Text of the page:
High levels of lead found in fidget spinners

Alicia Farmer
November 11, 2017

A consumer group is warning that two models of fidget spinners being sold at Target contain high levels of lead that may be harmful to children.

The U.S. Public Interest Research Group tested several models of fidget spinners and found two models, both sold at Target stores nationwide, that contained "extremely high" levels of lead in the metal and coating.

The safety group is not aware of any reported cases of kids getting lead poisoning from fidget spinners, but they urge awareness and transparency on the part of the retailers, especially when putting the items in children's toy sections, reports CBS News correspondent Anna Werner.

The legal amount of lead considered acceptable for children's products is 100 parts per million.

On the Target website, however, the product details for the Fidget Wild Premium Spinner Brass reads, "framed as a toy, the fidget spinner is also a great stress-relief tool or place to exert excess energy rather than biting your nails or clicking a pen".

In the meantime, U.S. PIRG still recommends for adults and children to stop using the fidget spinners. "We are delighted to hear that they will also take them off the shelves".

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CPSC could hold the products to federal standards for lead if classified as a toy. "All of our product are tested and comply with CPSC safety standards".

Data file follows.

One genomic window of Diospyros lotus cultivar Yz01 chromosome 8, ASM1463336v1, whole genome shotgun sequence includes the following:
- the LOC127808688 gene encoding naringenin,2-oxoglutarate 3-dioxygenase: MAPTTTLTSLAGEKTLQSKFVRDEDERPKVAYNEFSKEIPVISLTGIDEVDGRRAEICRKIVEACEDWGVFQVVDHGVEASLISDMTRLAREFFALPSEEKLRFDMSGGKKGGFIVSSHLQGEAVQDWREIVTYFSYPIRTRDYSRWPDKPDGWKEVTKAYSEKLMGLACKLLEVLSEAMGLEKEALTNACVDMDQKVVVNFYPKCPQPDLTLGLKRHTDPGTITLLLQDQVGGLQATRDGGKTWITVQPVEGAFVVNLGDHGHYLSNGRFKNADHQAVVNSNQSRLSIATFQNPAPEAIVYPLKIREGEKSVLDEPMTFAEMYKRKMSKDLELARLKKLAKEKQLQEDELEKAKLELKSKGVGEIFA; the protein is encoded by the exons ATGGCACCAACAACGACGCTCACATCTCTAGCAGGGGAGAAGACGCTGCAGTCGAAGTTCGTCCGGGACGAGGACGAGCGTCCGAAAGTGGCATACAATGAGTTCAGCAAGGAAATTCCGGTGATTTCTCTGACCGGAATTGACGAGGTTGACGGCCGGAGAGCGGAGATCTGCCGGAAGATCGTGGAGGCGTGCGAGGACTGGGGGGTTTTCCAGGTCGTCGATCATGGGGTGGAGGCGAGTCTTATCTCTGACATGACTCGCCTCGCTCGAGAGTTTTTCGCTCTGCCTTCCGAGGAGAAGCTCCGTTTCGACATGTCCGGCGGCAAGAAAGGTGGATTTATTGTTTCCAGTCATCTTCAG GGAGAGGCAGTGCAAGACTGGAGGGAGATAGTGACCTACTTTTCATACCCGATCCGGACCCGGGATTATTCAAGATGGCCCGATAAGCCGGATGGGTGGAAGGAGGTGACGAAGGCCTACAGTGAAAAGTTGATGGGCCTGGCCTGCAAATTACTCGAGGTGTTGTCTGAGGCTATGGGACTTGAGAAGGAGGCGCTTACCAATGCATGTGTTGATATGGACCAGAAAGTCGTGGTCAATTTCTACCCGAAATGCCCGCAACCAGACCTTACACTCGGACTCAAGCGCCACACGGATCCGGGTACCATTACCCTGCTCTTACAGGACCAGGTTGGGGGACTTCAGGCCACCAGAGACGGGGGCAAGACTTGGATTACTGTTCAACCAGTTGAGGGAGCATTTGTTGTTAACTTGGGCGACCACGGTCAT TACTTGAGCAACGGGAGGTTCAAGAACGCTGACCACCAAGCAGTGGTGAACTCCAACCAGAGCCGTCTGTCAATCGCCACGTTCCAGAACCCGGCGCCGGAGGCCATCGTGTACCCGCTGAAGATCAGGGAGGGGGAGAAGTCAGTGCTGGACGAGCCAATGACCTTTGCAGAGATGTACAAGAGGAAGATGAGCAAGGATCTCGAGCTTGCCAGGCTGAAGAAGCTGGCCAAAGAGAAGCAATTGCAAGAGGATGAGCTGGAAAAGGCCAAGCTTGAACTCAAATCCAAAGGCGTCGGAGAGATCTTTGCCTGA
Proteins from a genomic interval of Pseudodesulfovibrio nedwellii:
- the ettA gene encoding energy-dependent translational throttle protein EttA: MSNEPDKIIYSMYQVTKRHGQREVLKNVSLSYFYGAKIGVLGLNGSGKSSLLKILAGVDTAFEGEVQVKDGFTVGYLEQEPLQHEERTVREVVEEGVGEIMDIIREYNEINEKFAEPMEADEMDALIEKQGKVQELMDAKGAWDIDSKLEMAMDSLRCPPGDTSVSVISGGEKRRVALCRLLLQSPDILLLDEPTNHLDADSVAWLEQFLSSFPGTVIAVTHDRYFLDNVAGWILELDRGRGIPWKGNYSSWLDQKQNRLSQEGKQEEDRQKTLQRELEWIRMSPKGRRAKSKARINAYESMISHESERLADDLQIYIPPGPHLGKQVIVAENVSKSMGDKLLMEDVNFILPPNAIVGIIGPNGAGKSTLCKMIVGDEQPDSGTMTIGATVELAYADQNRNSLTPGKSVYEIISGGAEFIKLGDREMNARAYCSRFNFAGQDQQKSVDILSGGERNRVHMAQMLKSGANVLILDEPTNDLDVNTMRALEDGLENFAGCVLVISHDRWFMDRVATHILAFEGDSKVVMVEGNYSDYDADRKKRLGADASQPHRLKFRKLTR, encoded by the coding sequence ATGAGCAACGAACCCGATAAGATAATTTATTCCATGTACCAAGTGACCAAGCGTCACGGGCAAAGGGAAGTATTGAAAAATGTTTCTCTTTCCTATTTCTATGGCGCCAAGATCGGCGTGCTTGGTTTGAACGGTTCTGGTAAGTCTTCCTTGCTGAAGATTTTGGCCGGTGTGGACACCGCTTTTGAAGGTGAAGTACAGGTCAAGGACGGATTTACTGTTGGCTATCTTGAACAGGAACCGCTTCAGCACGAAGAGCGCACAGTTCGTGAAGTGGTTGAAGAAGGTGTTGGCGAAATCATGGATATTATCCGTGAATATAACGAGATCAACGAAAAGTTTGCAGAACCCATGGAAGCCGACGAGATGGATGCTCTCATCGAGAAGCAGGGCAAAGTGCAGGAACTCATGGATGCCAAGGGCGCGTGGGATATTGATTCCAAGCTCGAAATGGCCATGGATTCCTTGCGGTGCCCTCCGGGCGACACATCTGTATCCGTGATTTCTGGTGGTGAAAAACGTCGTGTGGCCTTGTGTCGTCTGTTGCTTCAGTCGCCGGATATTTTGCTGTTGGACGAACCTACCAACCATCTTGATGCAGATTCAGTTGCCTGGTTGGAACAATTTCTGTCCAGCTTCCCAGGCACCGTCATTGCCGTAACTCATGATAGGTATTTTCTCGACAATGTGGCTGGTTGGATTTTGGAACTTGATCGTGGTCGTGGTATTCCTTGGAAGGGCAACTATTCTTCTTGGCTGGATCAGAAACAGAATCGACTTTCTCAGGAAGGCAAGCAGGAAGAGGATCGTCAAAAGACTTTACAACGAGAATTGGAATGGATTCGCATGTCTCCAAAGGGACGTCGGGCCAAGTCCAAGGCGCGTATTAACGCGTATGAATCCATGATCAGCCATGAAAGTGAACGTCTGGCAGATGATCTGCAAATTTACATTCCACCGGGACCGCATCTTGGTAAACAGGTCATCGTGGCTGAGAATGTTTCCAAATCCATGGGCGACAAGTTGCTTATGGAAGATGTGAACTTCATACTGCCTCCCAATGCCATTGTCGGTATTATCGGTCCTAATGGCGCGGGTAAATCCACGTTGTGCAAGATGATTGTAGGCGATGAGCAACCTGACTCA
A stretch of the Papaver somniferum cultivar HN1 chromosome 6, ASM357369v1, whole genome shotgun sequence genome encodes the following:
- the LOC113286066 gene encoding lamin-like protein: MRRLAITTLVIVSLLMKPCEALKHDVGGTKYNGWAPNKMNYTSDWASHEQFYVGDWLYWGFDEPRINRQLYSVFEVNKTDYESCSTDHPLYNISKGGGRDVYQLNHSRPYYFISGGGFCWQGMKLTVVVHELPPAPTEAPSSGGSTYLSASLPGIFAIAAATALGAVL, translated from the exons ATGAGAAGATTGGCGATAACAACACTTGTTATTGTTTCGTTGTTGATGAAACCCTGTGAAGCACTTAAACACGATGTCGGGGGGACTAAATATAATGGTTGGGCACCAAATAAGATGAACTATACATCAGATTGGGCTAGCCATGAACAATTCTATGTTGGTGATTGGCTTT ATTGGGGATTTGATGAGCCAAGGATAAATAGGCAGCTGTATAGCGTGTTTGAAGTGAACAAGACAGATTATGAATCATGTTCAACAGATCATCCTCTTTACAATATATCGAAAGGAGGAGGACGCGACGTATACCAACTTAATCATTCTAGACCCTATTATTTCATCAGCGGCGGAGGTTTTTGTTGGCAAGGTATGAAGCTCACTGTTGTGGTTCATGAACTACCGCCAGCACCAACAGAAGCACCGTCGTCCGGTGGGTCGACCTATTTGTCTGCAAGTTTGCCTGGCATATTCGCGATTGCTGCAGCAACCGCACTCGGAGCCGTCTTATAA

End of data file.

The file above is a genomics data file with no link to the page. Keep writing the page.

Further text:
Target responded to concerns, saying in a statement that the company is "committed to providing high quality and safe products to our guest and we closely review all product safety claims that are brought to our attention". Exposure to children is damaging because it can impact development, and any amount of lead in a child's blood is unsafe. "Lead harms the developing brain and is easily ingested through normal hand to mouth behaviors".

Both Target and the manufacturer say the items are still on the shelves because the spinners are not meant to be children's toys.

In the report, the lab results were tested twice to confirm the results. "And, yes, they are toys".

Following the US PIRG report yesterday, CPSC Commissioner Elliot Kaye, who was chairman of the government watchdog until earlier this year, said over Twitter: "Seems obvious fidget spinners are toys and should comply with all applicable federal safety standards".

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